Quantcast
Get breaking news alerts via email

Click here to manage your alerts
FILE - This Feb. 7, 1964 file photo shows fans pushing forward in hopes of getting a view of The Beatles after their arrival for an American tour in New York. Sunday marks the 50th anniversary of The Beatles’ performance on “Ed Sullivan,” their first appearance in America. Nielsen says 45 percent of all TV sets in use at the time were tuned into the broadcast, with fans and the uninitiated alike gathered shoulder to shoulder in their living rooms. The Beatles landed on a trigger point when they hit America. It was a pop culture sonic boom spurred by talent, timing and luck that's still rattling the windows. (AP Photo, File)
Beatlemania: A moment in time never to be repeated
Biographer says » “This was a seismic shift in American culture, and it gave the teenagers not only a voice but a way of being.”
First Published Feb 08 2014 10:26 pm • Last Updated Feb 08 2014 10:26 pm

Los Angeles • Musical moments that capture the attention of a national audience — and beyond — never seem to be in short supply. Last week, Bruno Mars set a ratings record with 115 million people watching his Super Bowl performance. A few months ago, the talk was about Beyonce’s surprise album. But moments that spark a musical revolution? A dramatic altering of the pop culture landscape? A true moment for historians to analyze? Rare indeed, which is what makes the 50th anniversary of what is considered the start of Beatlemania so remarkable — and so unlikely to happen again.

"The media has gotten so fragmented now ... there’s 50 things in a marketing plan for an artist today," said Revolt TV President (and former MTV executive) Andy Schuon. "The ability to fan that fire and to give it the kind of intensity that ‘The Ed Sullivan Show’ could get doesn’t exist today."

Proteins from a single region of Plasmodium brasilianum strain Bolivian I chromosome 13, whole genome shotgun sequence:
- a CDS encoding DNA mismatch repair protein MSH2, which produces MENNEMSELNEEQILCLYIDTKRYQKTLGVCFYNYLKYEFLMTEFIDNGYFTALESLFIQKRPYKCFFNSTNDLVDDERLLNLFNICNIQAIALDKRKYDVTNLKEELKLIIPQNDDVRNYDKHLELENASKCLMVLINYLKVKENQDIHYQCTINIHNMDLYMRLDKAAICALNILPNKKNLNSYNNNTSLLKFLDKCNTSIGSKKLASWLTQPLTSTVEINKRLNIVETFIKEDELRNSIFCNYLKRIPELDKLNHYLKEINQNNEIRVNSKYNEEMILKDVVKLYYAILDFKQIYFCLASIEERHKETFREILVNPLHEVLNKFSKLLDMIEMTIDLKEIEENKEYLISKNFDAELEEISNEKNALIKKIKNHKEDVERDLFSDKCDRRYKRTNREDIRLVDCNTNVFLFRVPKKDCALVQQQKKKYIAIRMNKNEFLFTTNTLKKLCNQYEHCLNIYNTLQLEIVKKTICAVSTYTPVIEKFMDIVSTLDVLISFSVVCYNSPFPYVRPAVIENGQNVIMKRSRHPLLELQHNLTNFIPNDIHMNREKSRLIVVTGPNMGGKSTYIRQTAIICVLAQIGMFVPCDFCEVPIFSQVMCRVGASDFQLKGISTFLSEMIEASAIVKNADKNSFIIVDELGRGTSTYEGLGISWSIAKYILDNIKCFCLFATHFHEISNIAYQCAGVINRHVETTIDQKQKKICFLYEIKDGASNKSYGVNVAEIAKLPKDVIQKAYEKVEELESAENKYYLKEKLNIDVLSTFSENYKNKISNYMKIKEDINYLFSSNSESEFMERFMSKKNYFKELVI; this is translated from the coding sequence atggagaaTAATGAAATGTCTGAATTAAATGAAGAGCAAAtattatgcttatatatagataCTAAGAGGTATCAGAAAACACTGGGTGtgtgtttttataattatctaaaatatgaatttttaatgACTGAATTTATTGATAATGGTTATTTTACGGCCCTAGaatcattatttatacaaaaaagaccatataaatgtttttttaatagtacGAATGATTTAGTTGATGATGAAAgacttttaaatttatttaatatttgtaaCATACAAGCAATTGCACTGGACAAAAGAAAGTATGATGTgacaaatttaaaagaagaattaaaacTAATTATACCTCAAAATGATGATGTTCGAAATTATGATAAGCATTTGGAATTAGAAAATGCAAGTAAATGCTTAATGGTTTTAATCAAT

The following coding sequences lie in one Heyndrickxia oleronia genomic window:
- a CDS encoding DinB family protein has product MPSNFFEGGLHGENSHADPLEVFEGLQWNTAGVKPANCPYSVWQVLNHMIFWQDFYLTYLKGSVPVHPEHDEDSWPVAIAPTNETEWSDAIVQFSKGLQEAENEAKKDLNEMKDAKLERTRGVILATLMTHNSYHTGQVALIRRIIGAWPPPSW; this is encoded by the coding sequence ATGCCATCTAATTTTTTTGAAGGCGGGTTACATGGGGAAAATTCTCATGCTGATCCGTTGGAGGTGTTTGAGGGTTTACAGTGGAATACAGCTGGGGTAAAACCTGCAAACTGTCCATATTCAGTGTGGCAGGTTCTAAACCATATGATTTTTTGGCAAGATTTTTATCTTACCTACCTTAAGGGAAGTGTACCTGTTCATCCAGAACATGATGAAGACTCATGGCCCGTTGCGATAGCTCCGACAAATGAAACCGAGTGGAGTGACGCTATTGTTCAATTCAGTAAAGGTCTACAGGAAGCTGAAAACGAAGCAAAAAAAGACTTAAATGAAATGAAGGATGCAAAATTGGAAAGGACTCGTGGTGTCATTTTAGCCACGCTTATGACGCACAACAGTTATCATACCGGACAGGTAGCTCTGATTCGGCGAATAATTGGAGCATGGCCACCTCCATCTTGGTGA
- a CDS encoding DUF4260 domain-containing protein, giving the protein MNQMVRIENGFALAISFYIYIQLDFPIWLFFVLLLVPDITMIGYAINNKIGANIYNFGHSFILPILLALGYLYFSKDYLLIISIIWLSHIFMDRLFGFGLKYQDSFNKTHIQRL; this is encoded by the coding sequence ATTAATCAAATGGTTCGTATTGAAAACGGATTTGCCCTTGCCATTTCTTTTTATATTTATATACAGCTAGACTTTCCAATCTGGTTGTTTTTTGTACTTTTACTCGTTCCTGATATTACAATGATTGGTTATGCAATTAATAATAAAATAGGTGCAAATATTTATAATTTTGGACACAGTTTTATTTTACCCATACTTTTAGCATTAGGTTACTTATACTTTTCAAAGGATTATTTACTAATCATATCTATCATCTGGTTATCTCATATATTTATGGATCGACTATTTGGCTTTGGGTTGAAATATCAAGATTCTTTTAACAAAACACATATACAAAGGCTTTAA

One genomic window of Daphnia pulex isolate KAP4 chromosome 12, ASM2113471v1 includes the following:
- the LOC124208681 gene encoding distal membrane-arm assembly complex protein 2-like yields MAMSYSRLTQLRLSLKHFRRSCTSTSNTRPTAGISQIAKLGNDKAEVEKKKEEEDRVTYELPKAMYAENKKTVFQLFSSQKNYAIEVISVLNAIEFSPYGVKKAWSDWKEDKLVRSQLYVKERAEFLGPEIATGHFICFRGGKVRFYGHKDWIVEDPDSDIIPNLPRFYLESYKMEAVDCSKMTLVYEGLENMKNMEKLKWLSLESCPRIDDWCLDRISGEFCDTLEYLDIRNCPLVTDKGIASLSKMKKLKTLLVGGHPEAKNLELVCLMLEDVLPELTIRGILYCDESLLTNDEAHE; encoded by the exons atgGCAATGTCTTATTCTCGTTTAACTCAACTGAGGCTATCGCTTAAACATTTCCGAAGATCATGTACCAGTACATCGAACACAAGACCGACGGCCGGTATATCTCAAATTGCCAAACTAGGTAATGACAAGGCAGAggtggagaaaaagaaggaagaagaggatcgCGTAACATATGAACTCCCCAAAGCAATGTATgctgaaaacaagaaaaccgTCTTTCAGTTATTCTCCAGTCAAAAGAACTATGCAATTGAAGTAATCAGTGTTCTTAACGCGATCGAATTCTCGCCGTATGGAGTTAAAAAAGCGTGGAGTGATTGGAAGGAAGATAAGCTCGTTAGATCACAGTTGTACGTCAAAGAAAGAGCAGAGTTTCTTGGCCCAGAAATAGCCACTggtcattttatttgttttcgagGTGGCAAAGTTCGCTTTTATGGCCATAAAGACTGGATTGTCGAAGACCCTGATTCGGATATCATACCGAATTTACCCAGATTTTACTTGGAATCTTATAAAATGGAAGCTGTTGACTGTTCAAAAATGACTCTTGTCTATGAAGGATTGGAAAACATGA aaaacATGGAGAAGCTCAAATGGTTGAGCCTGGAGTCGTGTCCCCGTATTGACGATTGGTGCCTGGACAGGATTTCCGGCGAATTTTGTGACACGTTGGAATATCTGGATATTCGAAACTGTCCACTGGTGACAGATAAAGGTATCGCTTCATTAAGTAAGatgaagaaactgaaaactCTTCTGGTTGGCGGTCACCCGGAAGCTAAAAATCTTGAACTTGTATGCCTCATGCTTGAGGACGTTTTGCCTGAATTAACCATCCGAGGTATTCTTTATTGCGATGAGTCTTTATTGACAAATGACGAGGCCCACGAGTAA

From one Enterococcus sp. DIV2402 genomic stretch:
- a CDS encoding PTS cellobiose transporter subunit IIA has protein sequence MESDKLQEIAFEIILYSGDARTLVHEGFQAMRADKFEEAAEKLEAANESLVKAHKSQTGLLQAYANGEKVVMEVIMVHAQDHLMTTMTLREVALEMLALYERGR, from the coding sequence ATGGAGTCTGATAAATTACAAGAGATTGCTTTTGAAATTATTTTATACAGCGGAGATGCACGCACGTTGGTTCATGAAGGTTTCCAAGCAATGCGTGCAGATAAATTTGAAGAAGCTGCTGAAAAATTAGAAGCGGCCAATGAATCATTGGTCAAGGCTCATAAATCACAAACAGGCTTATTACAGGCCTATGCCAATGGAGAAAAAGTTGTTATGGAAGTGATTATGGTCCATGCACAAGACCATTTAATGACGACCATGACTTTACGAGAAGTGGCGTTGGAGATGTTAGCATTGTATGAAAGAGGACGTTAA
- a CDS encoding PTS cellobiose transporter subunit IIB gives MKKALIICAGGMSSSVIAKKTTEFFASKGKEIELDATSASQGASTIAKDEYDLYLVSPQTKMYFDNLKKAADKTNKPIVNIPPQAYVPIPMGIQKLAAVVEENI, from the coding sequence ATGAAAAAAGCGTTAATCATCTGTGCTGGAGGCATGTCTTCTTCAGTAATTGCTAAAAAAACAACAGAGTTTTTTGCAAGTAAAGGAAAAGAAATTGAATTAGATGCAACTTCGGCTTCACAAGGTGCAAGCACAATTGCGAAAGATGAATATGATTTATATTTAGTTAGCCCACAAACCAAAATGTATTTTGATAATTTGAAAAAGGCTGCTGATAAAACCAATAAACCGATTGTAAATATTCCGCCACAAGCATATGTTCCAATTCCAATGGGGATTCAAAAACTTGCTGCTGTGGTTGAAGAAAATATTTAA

Join the Discussion
Post a Comment

Sunday marks the 50th anniversary of the Beatles’ performance on "Ed Sullivan," their first appearance in America. Nielsen says 45 percent of all TV sets in use at the time were tuned into the broadcast. The Beatles landed on a trigger point when they hit America. It was a pop culture sonic boom spurred by talent, timing and luck that’s still rattling the windows.

"This was a seismic shift in American culture, and it gave the teenagers not only a voice but a way of being, a way of thinking that had never occurred before," Beatles biographer Bob Spitz said. "Previous to the Beatles’ arrival here, teenagers were an appendage in the family. After that, the teenager became one of the dominant forces in the family. They became a marketable force and that didn’t happen with Elvis. This was pure."

Sunday’s TV special "The Night That Changed America: A Grammy Salute to The Beatles" airs on CBS at 6 p.m. MST.




Copyright 2014 The Salt Lake Tribune. All rights reserved. This material may not be published, broadcast, rewritten or redistributed.

Top Reader Comments Read All Comments Post a Comment
Click here to read all comments   Click here to post a comment


About Reader Comments


Reader comments on sltrib.com are the opinions of the writer, not The Salt Lake Tribune. We will delete comments containing obscenities, personal attacks and inappropriate or offensive remarks. Flagrant or repeat violators will be banned. If you see an objectionable comment, please alert us by clicking the arrow on the upper right side of the comment and selecting "Flag comment as inappropriate". If you've recently registered with Disqus or aren't seeing your comments immediately, you may need to verify your email address. To do so, visit disqus.com/account.
See more about comments here.
Staying Connected
Videos
Jobs
Contests and Promotions
  • Search Obituaries
  • Place an Obituary

  • Search Cars
  • Search Homes
  • Search Jobs
  • Search Marketplace
  • Search Legal Notices

  • Other Services
  • Advertise With Us
  • Subscribe to the Newspaper
  • Access your e-Edition
  • Frequently Asked Questions
  • Contact a newsroom staff member
  • Access the Trib Archives
  • Privacy Policy
  • Missing your paper? Need to place your paper on vacation hold? For this and any other subscription related needs, click here or call 801.204.6100.